World Bank Brings Electricity Back to the Largest Hospital in Yemen
The current crisis in Yemen has placed enormous pressure on the country’s population. Four out of five people in the country need humanitarian assistance. Over 1 million people have been infected by cholera. More than 350,000 children suffer from severe acute malnutrition. Over 2 million people have been internally displaced due to the fighting. Simply put, life has become very difficult for millions of Yemenis.
To help address this crisis, the World Bank through the International Development Association (IDA), and in partnership with the United Nations Office for Project Services (UNOPS), launched a project to help Yemenis by restoring critical urban services. The project targets a number of Yemen’s cities hardest hit by the conflict, where the level of public services have significantly deteriorated. The US$150 million Yemen Integrated Urban Services Emergency Project (YIUSEP) aims to restore access to key services in such as water and sanitation, transport, energy, municipal services, and solid waste management.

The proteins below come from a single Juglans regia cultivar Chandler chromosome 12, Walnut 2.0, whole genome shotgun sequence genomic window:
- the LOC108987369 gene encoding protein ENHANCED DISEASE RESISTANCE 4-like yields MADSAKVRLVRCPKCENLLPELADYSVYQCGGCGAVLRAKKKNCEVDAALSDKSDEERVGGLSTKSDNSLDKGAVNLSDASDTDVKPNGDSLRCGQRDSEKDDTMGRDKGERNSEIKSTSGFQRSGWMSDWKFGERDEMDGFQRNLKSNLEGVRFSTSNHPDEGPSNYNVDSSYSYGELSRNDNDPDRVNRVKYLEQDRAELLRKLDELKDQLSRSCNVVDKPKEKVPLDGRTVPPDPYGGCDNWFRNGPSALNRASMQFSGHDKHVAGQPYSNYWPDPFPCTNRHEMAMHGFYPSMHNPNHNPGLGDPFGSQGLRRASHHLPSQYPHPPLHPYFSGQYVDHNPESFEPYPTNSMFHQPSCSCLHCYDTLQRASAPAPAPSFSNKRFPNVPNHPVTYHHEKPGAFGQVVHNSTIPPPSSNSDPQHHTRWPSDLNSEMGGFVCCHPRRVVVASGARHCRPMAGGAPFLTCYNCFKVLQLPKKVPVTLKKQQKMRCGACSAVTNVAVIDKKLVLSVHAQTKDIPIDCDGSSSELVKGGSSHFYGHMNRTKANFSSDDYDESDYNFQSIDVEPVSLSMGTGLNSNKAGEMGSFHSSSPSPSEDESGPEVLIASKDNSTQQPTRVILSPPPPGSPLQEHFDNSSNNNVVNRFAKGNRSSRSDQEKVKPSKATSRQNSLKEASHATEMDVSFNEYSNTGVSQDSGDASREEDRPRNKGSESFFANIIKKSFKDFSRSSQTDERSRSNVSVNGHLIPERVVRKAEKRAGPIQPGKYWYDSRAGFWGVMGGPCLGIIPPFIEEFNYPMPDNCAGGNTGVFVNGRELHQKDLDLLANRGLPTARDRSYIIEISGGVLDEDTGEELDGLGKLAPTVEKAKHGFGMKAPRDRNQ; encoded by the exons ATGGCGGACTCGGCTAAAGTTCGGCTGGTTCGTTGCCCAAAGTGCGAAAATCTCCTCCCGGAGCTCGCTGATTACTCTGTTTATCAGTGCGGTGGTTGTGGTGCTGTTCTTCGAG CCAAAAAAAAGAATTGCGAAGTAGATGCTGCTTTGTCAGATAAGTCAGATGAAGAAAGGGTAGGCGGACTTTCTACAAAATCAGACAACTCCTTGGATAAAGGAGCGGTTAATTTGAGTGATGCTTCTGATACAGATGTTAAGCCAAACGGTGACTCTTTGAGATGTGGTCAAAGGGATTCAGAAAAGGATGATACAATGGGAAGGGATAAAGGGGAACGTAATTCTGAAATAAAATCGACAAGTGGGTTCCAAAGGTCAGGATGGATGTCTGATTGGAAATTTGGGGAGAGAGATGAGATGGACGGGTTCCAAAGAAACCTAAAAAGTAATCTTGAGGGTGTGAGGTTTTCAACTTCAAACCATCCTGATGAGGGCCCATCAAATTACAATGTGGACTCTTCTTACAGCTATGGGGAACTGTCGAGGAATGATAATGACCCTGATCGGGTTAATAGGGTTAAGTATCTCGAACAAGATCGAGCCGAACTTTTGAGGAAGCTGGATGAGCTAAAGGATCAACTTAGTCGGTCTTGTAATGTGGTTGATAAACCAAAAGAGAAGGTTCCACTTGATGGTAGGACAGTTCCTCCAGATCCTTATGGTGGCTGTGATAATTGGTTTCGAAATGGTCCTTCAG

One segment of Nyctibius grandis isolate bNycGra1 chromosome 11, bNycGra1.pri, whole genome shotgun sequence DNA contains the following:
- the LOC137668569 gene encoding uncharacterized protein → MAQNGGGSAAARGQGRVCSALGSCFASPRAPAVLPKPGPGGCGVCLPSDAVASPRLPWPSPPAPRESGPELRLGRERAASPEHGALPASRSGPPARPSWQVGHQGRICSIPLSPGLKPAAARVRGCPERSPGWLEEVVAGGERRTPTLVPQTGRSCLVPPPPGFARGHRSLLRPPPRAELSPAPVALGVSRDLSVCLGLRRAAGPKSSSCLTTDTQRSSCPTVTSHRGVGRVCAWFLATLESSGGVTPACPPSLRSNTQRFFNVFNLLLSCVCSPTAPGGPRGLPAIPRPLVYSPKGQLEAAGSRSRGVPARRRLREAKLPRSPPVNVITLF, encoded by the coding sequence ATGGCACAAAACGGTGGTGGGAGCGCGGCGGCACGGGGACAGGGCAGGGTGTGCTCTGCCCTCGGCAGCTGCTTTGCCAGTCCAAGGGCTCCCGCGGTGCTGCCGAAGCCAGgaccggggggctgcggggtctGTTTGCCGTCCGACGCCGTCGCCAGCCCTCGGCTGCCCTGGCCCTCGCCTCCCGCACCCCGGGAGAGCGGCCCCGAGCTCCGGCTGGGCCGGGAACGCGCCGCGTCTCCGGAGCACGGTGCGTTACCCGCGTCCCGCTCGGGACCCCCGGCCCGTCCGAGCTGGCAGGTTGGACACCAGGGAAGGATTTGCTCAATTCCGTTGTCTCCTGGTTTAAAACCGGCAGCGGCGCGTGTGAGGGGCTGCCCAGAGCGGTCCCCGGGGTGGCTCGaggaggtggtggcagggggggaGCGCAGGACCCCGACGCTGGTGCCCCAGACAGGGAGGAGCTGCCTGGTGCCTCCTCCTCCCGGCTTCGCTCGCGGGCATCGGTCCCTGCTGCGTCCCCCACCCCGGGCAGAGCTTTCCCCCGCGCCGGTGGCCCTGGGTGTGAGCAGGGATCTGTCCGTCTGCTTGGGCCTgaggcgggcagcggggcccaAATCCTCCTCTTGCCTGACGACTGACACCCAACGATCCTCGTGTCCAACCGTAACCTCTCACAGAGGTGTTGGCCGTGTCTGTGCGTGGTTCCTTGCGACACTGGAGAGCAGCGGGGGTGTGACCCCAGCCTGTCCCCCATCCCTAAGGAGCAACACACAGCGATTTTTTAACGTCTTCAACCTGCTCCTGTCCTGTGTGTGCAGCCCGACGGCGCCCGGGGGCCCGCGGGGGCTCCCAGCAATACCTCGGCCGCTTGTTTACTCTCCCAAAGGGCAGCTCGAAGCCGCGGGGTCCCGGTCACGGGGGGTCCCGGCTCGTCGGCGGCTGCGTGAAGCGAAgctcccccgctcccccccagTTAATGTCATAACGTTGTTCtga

“People of Yemen need our support during this difficult time. Recovery of basic services beyond emergency response is a key element of World Bank engagement in Yemen,” says Raja Bentaouet Kattan, World Bank Group Country Manager for Yemen.
In response, the World Bank and UNOPS worked together to install solar panels on the roof of the hospital and changed six thousand indoor light bulbs to more energy efficient LED lamps. In addition, five solar powered water heaters were installed to reduce the reliance on diesel-fueled generators. The team also sought to improve the security situation around the hospital by installing better street and outdoor lighting. This intervention would help reduce hospital’s reliance on diesel based electricity generators.